$ sudo systemctl enable redis
$ sudo systemctl enable rspamd
$ sudo systemctl start redis
$ sudo systemctl start rspamd


1. Configure OpenSMTPD

$ sudo vi /etc/mail/smtpd.conf

That file should have contents similar to:

pki mail.mydomain.org cert "/etc/letsencrypt/live/mydomain.org/fullchain.pem"
pki mail.mydomain.org key "/etc/letsencrypt/live/mydomain.org/privkey.pem"

table dyndns file:/etc/mail/dyndns_regex
filter check_dyndns phase connect match rdns regex dyndns junk

filter check_rdns phase connect match !rdns junk

filter check_fcrdns phase connect match !fcrdns junk

filter senderscore proc-exec \
        "filter-senderscore -junkBelow 70 -slowFactor 5000"

filter rspamd proc-exec "filter-rspamd"

table aliases file:/etc/mail/aliases

listen on eth0 tls pki mail.mydomain.org filter \
        { check_dyndns, check_rdns, check_fcrdns, senderscore, rspamd }
listen on eth0 port submission tls-require pki mail.mydomain.org auth filter rspamd

action "local_mail" maildir junk alias <aliases>
action "outbound" relay helo mail.mydomain.org

match from any for domain "mydomain.org" action "local_mail"
match for local action "local_mail"

match from any auth for any action "outbound"
match for any action "outbound"

2. Dynamic DNS regex

$ sudo vi /etc/mail/dyndns_regex

And add:



1. Install:

$ sudo apt install dovecot dovecot-core \
    dovecot-imapd dovecot-pop3d dovecot-sqlite \
    dovecot-sieve dovecot-pigeonhole

3. Set certs

$ sudo vi /etc/dovecot/conf.d/10-ssl.conf

And add:

ssl_cert = </etc/letsencrypt/live/mydomain.org.fullchain.pem
ssl_key = </etc/letsencrypt/live/mydomain.org/privkey.pem

3. Set maildir

$ sudo vi /etc/dovecot/conf.d/10-mail.conf

And add:

mail_location = maildir:~/Maildir

(Tweak dir name to suit, but be sure that any relevant config files point to that same thing.)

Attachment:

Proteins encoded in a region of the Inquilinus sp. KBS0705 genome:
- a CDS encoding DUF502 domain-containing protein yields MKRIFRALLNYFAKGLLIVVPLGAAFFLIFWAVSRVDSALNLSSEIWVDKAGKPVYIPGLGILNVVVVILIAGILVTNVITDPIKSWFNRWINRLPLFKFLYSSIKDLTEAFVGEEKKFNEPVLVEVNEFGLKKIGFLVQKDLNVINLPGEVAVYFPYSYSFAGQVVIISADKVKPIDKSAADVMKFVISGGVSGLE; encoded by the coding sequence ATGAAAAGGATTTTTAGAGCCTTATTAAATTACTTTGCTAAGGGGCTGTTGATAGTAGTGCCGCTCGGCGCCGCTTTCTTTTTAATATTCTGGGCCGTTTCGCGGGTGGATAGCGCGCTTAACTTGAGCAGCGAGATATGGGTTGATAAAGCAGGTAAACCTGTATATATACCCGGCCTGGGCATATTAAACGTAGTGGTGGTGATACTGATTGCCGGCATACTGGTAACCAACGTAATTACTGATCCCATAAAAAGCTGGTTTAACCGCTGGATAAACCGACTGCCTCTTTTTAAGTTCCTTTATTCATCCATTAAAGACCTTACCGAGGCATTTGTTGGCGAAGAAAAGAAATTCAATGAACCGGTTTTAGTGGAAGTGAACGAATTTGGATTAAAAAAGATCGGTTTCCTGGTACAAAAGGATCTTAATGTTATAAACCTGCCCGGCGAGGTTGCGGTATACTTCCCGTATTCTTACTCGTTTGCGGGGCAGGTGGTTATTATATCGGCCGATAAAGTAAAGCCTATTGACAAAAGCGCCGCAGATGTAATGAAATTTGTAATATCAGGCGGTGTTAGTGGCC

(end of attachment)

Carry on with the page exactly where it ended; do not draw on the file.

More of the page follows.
4. Start daemon:

$ sudo systemctl enable dovecot
$ sudo systemctl start dovecot

Dovecot spam filter

1. Enable sieve

$ sudo vi /etc/dovecot/conf.d/20-imap.conf

With contents:

protocol imap {
    mail_plugins = $mail_plugins imap_sieve

2. Setup spam trainer

$ sudo vi /etc/dovecot/conf.d/90-plugin.conf

With contents:

plugin {
  sieve_plugins = sieve_imapsieve sieve_extprograms
  sieve_global_extensions = +vnd.dovecot.pipe +vnd.dovecot.environment

  imapsieve_mailbox1_name = Junk
  imapsieve_mailbox1_causes = COPY APPEND
  imapsieve_mailbox1_before = file:/usr/local/lib/dovecot/sieve/report-spam.sieve

  imapsieve_mailbox2_name = *
  imapsieve_mailbox2_from = Junk
  imapsieve_mailbox2_causes = COPY
  imapsieve_mailbox2_before = file:/usr/local/lib/dovecot/sieve/report-ham.sieve

  imapsieve_mailbox3_name = Inbox
  imapsieve_mailbox3_causes = APPEND
  imapsieve_mailbox3_before = file:/usr/local/lib/dovecot/sieve/report-ham.sieve

  sieve_pipe_bin_dir = /usr/local/lib/dovecot/sieve

3. Make sieve scripts

$ mkdir -p /usr/local/lib/dovecot/sieve
$ cd /usr/local/lib/dovecot/sieve
$ sudo vi report-ham.sieve

(a) With contents:

require ["vnd.dovecot.pipe", "copy", "imapsieve", "environment", "variables"];

if environment :matches "imap.mailbox" "*" {
  set "mailbox" "${1}";

if string "${mailbox}" "Trash" {

if environment :matches "imap.user" "*" {
  set "username" "${1}";

pipe :copy "sa-learn-ham.sh" [ "${username}" ];


$ sudo vi report-spam.sieve

With contents:

require ["vnd.dovecot.pipe", "copy", "imapsieve", "environment", "variables"];

if environment :matches "imap.user" "*" {
  set "username" "${1}";

pipe :copy "sa-learn-spam.sh" [ "${username}" ];


$ sudo vi sa-learn-ham.sh

With contents:

exec /usr/local/bin/rspamc -d "${1}" learn_ham

(d) vi sa-learn-spam.sh

exec /usr/local/bin/rspamc -d "${1}" learn_spam

4. Compile sieve scripts:

$ sudo sievec report-ham.sieve
$ sudo sievec report-spam.sieve
$ sudo chmod 755 sa-learn-ham.sh
$ sudo chmod 755 sa-learn-spam.sh

Client Device

Noting that mail is, when using this guide, configured to use the user's system-level password. Thus changing the system password affects all mail access.